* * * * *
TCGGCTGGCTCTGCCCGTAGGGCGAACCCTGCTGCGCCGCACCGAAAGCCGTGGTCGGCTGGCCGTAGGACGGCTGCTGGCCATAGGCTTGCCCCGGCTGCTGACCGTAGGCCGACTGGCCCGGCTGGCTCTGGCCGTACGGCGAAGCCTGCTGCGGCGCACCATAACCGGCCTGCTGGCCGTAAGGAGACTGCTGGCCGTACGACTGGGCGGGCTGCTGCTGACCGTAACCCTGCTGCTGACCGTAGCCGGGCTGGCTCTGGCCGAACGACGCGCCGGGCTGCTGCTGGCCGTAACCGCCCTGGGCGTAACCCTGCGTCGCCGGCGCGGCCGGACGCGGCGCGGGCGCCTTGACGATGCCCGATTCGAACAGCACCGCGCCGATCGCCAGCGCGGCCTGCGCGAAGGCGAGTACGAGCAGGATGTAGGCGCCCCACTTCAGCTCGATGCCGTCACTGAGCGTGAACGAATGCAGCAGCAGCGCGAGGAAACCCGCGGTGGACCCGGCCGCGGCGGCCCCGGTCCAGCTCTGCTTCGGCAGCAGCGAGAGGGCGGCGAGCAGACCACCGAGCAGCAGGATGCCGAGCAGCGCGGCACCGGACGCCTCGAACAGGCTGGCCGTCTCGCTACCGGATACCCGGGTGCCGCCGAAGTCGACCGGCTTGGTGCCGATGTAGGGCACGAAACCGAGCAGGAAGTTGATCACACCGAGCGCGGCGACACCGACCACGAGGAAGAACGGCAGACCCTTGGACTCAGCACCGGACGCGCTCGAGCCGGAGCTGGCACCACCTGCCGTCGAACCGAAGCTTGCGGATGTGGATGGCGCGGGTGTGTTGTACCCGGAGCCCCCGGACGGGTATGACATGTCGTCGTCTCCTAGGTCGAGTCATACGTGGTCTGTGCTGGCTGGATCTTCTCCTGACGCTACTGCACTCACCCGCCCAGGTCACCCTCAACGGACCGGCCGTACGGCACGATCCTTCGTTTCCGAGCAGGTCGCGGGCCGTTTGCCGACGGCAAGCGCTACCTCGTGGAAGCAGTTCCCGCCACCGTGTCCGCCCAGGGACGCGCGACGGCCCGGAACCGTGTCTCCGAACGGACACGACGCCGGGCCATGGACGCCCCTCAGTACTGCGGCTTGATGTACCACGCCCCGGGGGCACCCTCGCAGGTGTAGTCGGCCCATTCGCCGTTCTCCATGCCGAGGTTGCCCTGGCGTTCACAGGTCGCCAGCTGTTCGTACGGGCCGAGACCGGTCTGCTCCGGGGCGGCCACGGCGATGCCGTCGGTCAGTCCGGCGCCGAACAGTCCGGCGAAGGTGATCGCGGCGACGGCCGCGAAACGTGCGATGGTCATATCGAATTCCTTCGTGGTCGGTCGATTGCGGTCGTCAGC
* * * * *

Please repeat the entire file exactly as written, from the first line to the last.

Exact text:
TCGGCTGGCTCTGCCCGTAGGGCGAACCCTGCTGCGCCGCACCGAAAGCCGTGGTCGGCTGGCCGTAGGACGGCTGCTGGCCATAGGCTTGCCCCGGCTGCTGACCGTAGGCCGACTGGCCCGGCTGGCTCTGGCCGTACGGCGAAGCCTGCTGCGGCGCACCATAACCGGCCTGCTGGCCGTAAGGAGACTGCTGGCCGTACGACTGGGCGGGCTGCTGCTGACCGTAACCCTGCTGCTGACCGTAGCCGGGCTGGCTCTGGCCGAACGACGCGCCGGGCTGCTGCTGGCCGTAACCGCCCTGGGCGTAACCCTGCGTCGCCGGCGCGGCCGGACGCGGCGCGGGCGCCTTGACGATGCCCGATTCGAACAGCACCGCGCCGATCGCCAGCGCGGCCTGCGCGAAGGCGAGTACGAGCAGGATGTAGGCGCCCCACTTCAGCTCGATGCCGTCACTGAGCGTGAACGAATGCAGCAGCAGCGCGAGGAAACCCGCGGTGGACCCGGCCGCGGCGGCCCCGGTCCAGCTCTGCTTCGGCAGCAGCGAGAGGGCGGCGAGCAGACCACCGAGCAGCAGGATGCCGAGCAGCGCGGCACCGGACGCCTCGAACAGGCTGGCCGTCTCGCTACCGGATACCCGGGTGCCGCCGAAGTCGACCGGCTTGGTGCCGATGTAGGGCACGAAACCGAGCAGGAAGTTGATCACACCGAGCGCGGCGACACCGACCACGAGGAAGAACGGCAGACCCTTGGACTCAGCACCGGACGCGCTCGAGCCGGAGCTGGCACCACCTGCCGTCGAACCGAAGCTTGCGGATGTGGATGGCGCGGGTGTGTTGTACCCGGAGCCCCCGGACGGGTATGACATGTCGTCGTCTCCTAGGTCGAGTCATACGTGGTCTGTGCTGGCTGGATCTTCTCCTGACGCTACTGCACTCACCCGCCCAGGTCACCCTCAACGGACCGGCCGTACGGCACGATCCTTCGTTTCCGAGCAGGTCGCGGGCCGTTTGCCGACGGCAAGCGCTACCTCGTGGAAGCAGTTCCCGCCACCGTGTCCGCCCAGGGACGCGCGACGGCCCGGAACCGTGTCTCCGAACGGACACGACGCCGGGCCATGGACGCCCCTCAGTACTGCGGCTTGATGTACCACGCCCCGGGGGCACCCTCGCAGGTGTAGTCGGCCCATTCGCCGTTCTCCATGCCGAGGTTGCCCTGGCGTTCACAGGTCGCCAGCTGTTCGTACGGGCCGAGACCGGTCTGCTCCGGGGCGGCCACGGCGATGCCGTCGGTCAGTCCGGCGCCGAACAGTCCGGCGAAGGTGATCGCGGCGACGGCCGCGAAACGTGCGATGGTCATATCGAATTCCTTCGTGGTCGGTCGATTGCGGTCGTCAGC